Warner Springs to Eagle Rock via Pacific Crest Trail
- Location: Across from Cal Fire Station 52, 31049 Highway 79, Warner Springs. The location is 38.7 miles east of Interstate 15, 6.8 miles north of Highway 76 and 13.8 miles north of Highway 78. Park in the narrow dirt turnout across from the fire station by the Pacific Crest Trail decal.
- Agency: Cleveland National Forest/Palomar Ranger District
- Distance: 6.6 miles
- Elevation gain: 700 feet
- Difficulty Rating: PG
- Suggested time: 3 hours
- Best season: October – June
- USGS topo map: Warner Springs
- Recommended gear: sun hat; sunblock; insect repellent
- More information: Trip descriptions here and here
- Rating: 8
Everything enjoyable about inland San Diego County hiking can be found on this stretch of the Pacific Crest Trail. The destination is Eagle Rock, 3.3 miles from Warner Springs, but even just a short stroll is worthwhile. Scenic highlights include geology, open fields, shaded canyons and a who’s who of San Diego mountains.
From the turnout across from the fire station, carefully cross Highway 79 and enter the metal gate, signed as a Pacific Crest Trail access point. It drops down to a stream bed and heads east, passing the fire station and school before reaching another gate and a junction with the California Riding & Hiking Trail. The CR&H Trail heads left; the P.C.T. heads straight, entering an attractive canyon filled with oaks, sycamores and willows.
You follow the P.C.T. generally east for a very pleasant mile plus, weaving in and out of woodlands, before emerging at a meadow. Here, you can see Hot Springs Mountain, the tallest point in San Diego County, dominating the landscape to the north. You begin climbing, reaching the top of a ridge at about 2 miles from the start. On the way up, keep an eye out for the Palomar Mountain Observatory perched high on the hills to the west, resembling a golf ball.
On the opposite side of the ridge, the landscape becomes more desert-like, with manzanita trees and even a few cholla and prickly pear cacti. You gradually descend into a valley, taking in views of the Vulcan Mountains on the way and then make another climb to a saddle, where you can see Eagle Rock in the distance. The P.C.T. makes another descent before climbing gradually to a spur leading to the giant granite formation.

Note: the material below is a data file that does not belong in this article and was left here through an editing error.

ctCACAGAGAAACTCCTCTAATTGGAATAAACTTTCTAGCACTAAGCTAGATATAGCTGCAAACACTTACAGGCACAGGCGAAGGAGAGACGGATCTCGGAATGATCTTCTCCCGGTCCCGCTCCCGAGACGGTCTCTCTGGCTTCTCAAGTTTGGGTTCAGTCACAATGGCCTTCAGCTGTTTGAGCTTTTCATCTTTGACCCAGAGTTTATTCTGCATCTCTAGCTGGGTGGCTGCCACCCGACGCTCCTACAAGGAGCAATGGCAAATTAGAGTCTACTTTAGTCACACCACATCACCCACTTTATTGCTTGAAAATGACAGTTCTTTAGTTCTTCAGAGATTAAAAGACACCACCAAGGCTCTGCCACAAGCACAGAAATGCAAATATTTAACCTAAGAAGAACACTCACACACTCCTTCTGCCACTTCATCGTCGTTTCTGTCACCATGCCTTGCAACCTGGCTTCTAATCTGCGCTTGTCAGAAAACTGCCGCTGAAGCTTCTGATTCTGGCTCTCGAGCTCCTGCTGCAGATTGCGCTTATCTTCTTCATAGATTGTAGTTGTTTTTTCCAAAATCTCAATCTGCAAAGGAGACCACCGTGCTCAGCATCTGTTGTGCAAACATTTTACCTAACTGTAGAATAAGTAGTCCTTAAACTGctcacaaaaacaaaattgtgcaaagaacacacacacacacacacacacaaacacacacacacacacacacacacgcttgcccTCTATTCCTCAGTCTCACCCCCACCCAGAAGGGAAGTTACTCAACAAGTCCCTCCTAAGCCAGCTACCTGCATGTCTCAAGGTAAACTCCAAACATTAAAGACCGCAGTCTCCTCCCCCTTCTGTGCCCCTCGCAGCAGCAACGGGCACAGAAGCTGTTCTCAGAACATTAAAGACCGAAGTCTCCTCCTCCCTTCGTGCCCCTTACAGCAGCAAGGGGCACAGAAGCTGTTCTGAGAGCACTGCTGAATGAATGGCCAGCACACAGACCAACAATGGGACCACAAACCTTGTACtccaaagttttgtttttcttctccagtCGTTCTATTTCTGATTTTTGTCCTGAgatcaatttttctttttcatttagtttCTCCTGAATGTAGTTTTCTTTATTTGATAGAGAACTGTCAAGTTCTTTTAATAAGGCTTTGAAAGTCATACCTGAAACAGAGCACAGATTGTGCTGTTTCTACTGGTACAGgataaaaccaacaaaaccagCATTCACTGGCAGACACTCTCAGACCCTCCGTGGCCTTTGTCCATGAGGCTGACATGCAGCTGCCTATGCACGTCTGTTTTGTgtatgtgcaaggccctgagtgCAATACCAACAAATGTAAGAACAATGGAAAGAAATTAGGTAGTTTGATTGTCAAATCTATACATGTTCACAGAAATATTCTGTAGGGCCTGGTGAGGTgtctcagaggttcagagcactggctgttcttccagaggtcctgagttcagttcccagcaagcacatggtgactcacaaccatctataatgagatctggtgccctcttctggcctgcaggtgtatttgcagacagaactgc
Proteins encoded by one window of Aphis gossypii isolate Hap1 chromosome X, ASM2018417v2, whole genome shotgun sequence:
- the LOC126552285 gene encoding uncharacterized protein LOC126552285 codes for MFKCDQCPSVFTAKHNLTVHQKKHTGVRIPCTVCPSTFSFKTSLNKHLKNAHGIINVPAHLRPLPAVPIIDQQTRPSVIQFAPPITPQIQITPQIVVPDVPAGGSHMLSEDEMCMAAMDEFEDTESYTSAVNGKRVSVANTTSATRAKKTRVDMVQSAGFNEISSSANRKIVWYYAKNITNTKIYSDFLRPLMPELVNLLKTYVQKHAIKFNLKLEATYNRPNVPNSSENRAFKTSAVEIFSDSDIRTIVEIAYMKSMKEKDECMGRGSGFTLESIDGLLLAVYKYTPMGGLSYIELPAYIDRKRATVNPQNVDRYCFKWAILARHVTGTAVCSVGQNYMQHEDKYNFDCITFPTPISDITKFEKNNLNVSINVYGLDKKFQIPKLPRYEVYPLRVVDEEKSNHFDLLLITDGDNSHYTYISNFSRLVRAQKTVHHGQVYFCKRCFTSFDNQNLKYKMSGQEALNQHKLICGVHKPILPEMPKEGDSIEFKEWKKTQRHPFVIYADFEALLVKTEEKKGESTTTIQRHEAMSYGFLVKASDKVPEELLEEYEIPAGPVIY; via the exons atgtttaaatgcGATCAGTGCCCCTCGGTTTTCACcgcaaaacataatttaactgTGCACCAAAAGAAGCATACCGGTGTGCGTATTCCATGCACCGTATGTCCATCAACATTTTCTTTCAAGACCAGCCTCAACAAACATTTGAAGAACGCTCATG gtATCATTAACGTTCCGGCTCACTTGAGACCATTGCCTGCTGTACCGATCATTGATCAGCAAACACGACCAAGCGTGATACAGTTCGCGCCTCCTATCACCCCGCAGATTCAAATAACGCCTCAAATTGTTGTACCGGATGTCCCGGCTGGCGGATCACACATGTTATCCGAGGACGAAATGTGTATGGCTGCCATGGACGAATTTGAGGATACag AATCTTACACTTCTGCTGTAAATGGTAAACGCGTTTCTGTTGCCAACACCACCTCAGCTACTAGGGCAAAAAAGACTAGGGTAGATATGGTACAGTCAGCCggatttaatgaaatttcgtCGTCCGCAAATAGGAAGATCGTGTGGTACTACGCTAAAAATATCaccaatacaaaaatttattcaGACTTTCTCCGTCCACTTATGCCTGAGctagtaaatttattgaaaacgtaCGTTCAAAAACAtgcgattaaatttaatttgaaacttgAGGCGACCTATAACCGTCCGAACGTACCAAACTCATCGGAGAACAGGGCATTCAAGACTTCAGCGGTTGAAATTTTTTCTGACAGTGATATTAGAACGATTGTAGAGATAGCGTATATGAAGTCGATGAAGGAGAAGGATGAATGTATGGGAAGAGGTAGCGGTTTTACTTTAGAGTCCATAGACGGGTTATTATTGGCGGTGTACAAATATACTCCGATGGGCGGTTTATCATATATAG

From the back side, Eagle Rock’s resemblance to its namesake is quite striking. In addition, the views in all directions are outstanding, making this a perfect spot to sit and enjoy some solitude before heading back.
Text and photography copyright 2014 by David W. Lockeretz, all rights reserved. Information and opinions provided are kept current to the best of the author’s ability. All readers hike at their own risk, and should be aware of the possible dangers of hiking, walking and other outdoor activities. By reading this, you agree not to hold the author or publisher of the content on this web site responsible for any injuries or inconveniences that may result from hiking on this trail. Check the informational links provided for up to date trail condition information.
I’ve done this hike numerous times and its a scenic easy stroll alongside a creek and beautiful wildflowers everywhere in spring. In the summer its a hot hike. Lots of wildlife and you’re sure to see deer, a fox and a flock of turkeys not to mention a herd of cows or two. Great hike!
Thanks for the info! Quick question- did you need any pay for any kind of parking pass/entrance fee for this hike? We’ve done the PCT a few time near Mt Laguna and had to get an AdventurePass- is that not the case here?
You shouldn’t need one. The official rule is that you only need Adventure Passes where there are improvements at the parking area (rest rooms, picnic tables, camp sites, etc) and there are none at this trail head. Still if you have a pass you might want to put it up just to be safe. Enjoy the hike!